What I didn't realize is that Monterey Market has become a key supporter of pioneering farmers and a hub for some of the most interesting produce out there. Nor did I realize how many culinary maestros slip in its back door every morning.

I was pessimistic that a documentary about a produce market could fill an hour. Eat at Bill's is an uplifting and fun movie that unexpectedly brought me close to tears.

I checked the movie out from the library, another option is to buy the DVD online for $20. They also carry it at Monterey Market.

The filmmaker, Lisa Brenneis, wrote more about the movie in Edible East Bay.

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Thursday, August 23, 2007

Thomas Keller's Sysco fries are totally punk rock, blogger says

In which Laura Froelich makes Michael Pollan cry some more
Dear Michael Pollan,

There, there.

We know you're down because Nancy Pelosi personally hung, bled and skinned your farm reform bill in a Smithfield abattoir on account of it being terrorism, the kind of terrorism that keeps Democrats from controlling Congress again in 2008, when the new president might give them permission to finally end the war or whatever.

Might we suggest some ways to cope with your depression, Michael? Start with some bourbon, neat, followed perhaps by a kill-crazy rampage in which you and your mob personally smash all tractors, ethanol tanks and lifesaving hospital technology your great great grandmother's great great grandmother wouldn't recognize as anything other than witchcraft.

And then fire up your laptop (named for a genetically engineered fruit no doubt!) and log on to food writer Laura Froelich's blog, where she says prepared French fries from Sysco, the massive food service company, are the absolute best in the world, far better than the ones made by hand in a fussy traditional French style by Tony Bourdain in New York.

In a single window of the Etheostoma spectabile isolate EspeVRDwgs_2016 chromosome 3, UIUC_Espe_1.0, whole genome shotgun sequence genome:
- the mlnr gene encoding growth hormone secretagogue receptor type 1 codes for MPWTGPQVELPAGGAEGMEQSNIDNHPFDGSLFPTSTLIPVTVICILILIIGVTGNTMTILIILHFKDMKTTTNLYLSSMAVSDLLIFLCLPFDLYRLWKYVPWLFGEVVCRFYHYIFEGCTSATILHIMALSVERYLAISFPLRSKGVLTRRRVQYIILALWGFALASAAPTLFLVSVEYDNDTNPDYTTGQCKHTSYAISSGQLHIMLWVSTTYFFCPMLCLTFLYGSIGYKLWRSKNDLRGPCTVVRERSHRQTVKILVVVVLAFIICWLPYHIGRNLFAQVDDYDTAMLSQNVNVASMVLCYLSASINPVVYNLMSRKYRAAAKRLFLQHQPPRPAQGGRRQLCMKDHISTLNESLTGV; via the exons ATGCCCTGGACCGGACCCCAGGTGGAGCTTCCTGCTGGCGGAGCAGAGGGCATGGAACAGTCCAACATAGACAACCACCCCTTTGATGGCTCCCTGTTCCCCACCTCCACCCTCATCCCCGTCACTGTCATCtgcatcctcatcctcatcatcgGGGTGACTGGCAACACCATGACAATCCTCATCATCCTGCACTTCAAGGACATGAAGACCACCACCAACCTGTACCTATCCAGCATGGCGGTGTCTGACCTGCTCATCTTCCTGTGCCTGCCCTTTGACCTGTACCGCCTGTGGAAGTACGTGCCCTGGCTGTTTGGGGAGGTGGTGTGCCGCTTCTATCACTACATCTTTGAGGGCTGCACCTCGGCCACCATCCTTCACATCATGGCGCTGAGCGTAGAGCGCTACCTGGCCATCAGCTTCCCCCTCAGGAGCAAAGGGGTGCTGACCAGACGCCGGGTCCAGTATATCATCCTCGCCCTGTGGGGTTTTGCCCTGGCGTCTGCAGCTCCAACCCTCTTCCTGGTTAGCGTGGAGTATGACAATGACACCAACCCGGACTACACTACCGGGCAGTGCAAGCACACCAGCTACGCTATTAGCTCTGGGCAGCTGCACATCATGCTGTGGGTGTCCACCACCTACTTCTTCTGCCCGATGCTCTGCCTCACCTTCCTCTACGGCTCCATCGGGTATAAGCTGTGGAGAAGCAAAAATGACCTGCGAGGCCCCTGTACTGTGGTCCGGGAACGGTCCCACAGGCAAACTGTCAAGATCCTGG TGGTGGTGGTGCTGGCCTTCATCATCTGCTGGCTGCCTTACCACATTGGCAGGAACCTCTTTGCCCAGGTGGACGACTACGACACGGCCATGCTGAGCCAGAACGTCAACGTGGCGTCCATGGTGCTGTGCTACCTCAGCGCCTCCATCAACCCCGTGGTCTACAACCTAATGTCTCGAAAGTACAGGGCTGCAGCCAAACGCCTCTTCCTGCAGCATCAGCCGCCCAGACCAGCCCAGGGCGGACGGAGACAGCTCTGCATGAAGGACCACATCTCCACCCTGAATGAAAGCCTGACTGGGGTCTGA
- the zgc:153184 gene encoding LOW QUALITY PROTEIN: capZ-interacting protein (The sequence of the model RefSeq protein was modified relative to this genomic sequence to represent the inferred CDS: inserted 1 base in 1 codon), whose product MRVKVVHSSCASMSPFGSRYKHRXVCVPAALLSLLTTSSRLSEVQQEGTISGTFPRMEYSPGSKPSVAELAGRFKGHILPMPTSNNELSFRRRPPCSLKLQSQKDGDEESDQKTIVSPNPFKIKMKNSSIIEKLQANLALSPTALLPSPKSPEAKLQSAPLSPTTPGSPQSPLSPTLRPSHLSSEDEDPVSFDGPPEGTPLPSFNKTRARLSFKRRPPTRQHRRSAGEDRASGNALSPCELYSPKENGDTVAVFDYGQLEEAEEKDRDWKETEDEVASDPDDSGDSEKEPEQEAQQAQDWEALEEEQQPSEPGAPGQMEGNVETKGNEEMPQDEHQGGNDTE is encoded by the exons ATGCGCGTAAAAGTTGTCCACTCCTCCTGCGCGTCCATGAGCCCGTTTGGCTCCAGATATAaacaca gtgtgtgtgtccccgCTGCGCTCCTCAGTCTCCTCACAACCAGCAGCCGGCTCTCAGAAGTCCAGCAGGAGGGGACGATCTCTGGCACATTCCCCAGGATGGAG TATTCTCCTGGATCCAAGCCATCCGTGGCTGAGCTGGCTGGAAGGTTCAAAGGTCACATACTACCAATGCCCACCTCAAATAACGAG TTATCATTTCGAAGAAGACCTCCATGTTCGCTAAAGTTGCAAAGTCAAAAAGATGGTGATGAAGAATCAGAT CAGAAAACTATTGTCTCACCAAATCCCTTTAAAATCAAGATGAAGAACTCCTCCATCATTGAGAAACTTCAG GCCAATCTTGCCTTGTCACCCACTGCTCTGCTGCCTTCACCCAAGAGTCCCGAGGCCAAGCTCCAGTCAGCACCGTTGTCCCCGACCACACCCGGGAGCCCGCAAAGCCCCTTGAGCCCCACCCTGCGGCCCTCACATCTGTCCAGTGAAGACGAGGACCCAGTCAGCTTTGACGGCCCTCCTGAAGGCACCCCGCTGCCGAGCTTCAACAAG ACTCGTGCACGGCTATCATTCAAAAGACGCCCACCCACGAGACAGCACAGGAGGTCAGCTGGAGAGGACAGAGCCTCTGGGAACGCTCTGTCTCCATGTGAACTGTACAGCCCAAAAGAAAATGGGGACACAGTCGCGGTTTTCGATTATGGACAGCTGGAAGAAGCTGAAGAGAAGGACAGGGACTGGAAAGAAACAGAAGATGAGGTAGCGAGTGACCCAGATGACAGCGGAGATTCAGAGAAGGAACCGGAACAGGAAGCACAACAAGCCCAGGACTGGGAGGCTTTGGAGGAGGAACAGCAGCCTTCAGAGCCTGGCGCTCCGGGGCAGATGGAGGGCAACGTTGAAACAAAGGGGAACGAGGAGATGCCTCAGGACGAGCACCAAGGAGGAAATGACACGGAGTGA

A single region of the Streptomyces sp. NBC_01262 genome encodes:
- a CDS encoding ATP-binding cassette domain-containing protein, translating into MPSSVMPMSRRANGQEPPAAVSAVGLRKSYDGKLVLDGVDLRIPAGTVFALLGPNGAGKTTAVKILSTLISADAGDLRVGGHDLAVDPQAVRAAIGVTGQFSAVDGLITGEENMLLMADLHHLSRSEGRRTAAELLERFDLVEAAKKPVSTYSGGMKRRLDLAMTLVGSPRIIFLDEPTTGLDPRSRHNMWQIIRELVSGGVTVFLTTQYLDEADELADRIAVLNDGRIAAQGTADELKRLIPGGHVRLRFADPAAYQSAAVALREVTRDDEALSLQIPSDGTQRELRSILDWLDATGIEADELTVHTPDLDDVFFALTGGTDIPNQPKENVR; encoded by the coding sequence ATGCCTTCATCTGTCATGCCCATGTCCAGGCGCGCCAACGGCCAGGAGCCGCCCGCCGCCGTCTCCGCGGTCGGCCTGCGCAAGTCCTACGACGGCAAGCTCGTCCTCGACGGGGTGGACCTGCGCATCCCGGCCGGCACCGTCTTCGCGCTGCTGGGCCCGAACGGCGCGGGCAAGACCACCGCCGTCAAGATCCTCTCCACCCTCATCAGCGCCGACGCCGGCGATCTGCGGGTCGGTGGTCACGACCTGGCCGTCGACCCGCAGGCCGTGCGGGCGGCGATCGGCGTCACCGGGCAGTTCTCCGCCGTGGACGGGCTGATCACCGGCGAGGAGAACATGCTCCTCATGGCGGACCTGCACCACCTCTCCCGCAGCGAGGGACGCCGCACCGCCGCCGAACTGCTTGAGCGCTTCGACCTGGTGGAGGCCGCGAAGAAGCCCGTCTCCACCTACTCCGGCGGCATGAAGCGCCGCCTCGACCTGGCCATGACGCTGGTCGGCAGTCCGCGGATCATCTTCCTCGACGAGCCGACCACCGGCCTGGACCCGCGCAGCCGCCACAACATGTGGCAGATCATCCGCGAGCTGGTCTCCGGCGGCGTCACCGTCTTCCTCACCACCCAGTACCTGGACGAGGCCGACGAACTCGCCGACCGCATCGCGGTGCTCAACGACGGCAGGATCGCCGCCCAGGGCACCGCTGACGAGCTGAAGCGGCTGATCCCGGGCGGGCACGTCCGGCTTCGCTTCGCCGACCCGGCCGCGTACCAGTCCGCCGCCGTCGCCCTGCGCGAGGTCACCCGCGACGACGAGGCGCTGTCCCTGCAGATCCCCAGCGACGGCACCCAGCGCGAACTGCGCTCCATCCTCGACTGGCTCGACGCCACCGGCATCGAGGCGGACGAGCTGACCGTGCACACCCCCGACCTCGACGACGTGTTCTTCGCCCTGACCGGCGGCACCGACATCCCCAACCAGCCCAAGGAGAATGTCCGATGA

Laura is especially fond of the Sysco fries served in gauche Las Vegas by agribusiness giant Thomas Keller. As an Archer Daniels Midland spokesman Keller's rep told New York Magazine:
One of the top reasons Bouchon uses frozen French Fries is consistency ... the consistency in these fries is often better than that of fresh potatoes.

The second reason is capacity. Bouchon would need to use over 200 pounds of potatoes a day to fulfill French Fry orders.

Laura Froelich is also a fan of the product. She writes of Bouchon's frozen, government-subsidized corporate welfare fries:

In my opinion, the Keller fries were stellar. Thin-cut (but not too thin), crispy (but not crunchy) on the outside, light and fluffy on the inside, and just the right proportions of oil and salt.

Feeling better already, Michael? Thought so! Interest you in a FunYun??

Fro Fro Blog: Chowdown - Keller vs. Bourdain

New York Magazine: Keller Cops to Using — No! — Frozen Fries